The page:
If the regime takes control of Sakhur, east Aleppo would be split in two from north to south, dealing a further blow to the armed opposition.

“Every day there are a lot of attacks, helicopters dropping barrel bombs and war planes dropping bunker-buster bombs and cluster munitions,” Modar Shekho, an emergency nurse in al-Shaar neighborhood, told Al Jazeera.

“The revolutionaries are fighting fiercely but the volume of bombardments and the intensity of the battles, the dead and the wounded, and the lack of hospitals, are all playing a role in the collapse of these frontlines,” said an official from Jabha Shamiya, one of the biggest groups fighting against Assad in northern Syria. Some of its members are fighting in Hanano.

He condemned the “international silence” and said the government and its allies were trying to exploit the period before the next U.S. administration took over.

“The Iranians, Russians and regime know there is a vacuum and they are trying to exploit it using all means,” he said. “We are in touch with the friendly states but unfortunately Aleppo is being left to be slaughtered.”

Thousands flee their houses

Thousands of civilians left their homes fleeing the extreme bombardment and the clashes in the eastern parts of Aleppo.

State media said at least 1,500 people in rebel-held areas had fled to state-controlled territory in the biggest exodus since months of heavy bombing on rebel-held areas where few civilians had left despite several corridors the army said it opened to for them and rebels who wanted to surrender.

The army had blamed rebels for holding back civilians from leaving east Aleppo, saying they were using them as human shields.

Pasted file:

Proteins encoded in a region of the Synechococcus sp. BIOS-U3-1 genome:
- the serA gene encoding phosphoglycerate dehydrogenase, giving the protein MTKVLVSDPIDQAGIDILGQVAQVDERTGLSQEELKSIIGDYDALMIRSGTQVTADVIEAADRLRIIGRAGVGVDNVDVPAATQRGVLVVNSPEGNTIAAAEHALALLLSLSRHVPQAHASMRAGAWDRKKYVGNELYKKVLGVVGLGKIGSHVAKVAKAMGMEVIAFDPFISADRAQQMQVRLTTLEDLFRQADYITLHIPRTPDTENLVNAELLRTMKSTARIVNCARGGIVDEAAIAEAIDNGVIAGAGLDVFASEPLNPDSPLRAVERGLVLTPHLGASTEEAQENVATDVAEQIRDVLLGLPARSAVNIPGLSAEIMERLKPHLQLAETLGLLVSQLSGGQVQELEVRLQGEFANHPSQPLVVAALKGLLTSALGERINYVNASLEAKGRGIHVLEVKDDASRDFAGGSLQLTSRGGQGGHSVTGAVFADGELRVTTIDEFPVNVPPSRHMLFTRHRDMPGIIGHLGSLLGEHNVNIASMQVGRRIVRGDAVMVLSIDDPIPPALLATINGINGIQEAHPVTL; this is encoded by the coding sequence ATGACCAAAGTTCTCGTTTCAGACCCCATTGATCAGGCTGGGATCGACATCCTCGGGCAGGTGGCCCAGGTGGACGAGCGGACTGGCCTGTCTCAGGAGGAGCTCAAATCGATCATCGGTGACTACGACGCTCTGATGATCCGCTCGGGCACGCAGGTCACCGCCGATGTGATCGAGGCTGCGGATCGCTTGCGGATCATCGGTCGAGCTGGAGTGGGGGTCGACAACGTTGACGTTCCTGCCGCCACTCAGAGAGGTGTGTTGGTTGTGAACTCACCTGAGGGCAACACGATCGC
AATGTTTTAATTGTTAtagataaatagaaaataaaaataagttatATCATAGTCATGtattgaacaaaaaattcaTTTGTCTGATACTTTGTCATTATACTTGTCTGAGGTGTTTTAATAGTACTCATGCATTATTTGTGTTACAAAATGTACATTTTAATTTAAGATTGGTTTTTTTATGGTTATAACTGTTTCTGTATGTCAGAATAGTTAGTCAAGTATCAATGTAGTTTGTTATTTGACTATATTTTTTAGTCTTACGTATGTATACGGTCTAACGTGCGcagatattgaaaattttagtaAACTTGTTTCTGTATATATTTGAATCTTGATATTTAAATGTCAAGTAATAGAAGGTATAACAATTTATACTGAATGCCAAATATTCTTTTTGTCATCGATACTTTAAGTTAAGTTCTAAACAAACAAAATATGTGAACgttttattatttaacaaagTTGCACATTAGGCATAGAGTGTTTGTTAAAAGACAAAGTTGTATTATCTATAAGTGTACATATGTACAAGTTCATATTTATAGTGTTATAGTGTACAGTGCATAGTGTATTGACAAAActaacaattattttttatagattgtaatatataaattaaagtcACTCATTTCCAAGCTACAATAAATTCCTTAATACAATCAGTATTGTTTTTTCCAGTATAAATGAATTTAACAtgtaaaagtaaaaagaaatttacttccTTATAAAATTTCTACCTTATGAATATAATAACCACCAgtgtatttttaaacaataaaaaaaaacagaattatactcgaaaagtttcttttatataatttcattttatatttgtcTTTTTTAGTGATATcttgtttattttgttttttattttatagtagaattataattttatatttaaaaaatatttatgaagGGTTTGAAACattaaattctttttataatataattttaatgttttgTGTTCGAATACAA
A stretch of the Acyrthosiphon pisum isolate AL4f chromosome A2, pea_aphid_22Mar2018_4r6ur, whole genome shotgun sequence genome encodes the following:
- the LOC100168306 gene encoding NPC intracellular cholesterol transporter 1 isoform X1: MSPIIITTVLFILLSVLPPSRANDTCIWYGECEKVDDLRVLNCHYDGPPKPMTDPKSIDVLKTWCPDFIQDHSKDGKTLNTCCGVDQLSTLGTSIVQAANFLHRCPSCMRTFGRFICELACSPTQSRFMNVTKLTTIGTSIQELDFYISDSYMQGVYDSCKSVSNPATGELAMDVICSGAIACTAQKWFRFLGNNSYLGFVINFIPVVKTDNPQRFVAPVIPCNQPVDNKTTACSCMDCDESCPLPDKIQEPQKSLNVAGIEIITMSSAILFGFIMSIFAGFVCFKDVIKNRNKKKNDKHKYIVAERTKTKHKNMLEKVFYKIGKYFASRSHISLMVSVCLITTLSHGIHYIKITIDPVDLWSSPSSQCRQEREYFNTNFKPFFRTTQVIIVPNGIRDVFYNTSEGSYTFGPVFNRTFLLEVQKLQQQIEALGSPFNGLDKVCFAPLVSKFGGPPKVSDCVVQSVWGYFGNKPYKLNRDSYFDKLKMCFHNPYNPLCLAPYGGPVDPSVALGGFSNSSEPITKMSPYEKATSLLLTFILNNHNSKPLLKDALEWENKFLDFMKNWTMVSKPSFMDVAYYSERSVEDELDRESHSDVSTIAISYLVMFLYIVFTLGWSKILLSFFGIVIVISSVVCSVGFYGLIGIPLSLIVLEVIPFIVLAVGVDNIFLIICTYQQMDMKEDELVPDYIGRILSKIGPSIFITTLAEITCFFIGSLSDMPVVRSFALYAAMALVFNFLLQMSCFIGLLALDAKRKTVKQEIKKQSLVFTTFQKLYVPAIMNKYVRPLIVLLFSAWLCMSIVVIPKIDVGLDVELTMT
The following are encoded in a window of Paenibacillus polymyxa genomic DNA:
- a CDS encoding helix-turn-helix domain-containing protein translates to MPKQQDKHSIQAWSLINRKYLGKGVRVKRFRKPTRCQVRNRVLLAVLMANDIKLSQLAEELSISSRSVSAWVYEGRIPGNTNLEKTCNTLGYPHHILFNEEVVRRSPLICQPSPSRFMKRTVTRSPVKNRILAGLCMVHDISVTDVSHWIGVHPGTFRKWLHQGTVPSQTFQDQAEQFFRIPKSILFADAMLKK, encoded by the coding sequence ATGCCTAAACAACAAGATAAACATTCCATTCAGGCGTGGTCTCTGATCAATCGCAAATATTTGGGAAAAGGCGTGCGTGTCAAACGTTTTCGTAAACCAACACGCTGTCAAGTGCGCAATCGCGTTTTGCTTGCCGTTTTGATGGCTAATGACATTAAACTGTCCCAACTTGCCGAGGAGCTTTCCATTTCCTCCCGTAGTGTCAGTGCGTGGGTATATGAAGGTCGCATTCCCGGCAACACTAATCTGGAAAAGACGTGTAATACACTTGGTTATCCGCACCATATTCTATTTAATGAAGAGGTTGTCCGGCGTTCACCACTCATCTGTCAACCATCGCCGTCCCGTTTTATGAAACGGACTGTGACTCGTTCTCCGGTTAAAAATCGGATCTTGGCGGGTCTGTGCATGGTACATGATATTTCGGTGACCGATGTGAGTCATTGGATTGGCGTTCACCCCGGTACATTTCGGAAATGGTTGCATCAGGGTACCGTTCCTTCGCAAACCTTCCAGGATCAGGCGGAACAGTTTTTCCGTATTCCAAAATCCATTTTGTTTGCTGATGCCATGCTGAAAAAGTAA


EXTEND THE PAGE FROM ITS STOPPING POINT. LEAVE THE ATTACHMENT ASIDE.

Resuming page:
“Thousands have fled the Hanano neighborhood and other areas near the front lines towards the central parts,” a journalist said.

“But the air strikes in the last 13 days have relentlessly targetted anything that moves, be it ambulances or rescue workers. Hospitals have been destroyed and people have very little food and medicine,” he added.

“We left Hanano because of the bombardment from the Syrian army during their advance, and the chlorine gas,” Muhammad, who declined to use his full name out of fear for his safety, told Reuters.

He was waiting with his wife, mother and three children at a minibus stop, hoping to travel on to government-held west Aleppo. He said Hanano had contained about 200-300 families, but they had come and gone throughout the war depending on the intensity of strikes.

In the 13 days since the renewed bombardment on east Aleppo, at least 211 civilians, including 27 children, have died in the besieged sector, the Observatory said.

However, the civil defence said that the deaths number exceeded 500 civilians, while more than 1700 were injured.

The coming days will decide the future of the conflict in Syria, as defeating the rebels and retrieving Aleppo means destroying the last major resistance stronghold of the Syrian rebels and will lead eventually to the victory of Assad regime and ending the Syrian revolution.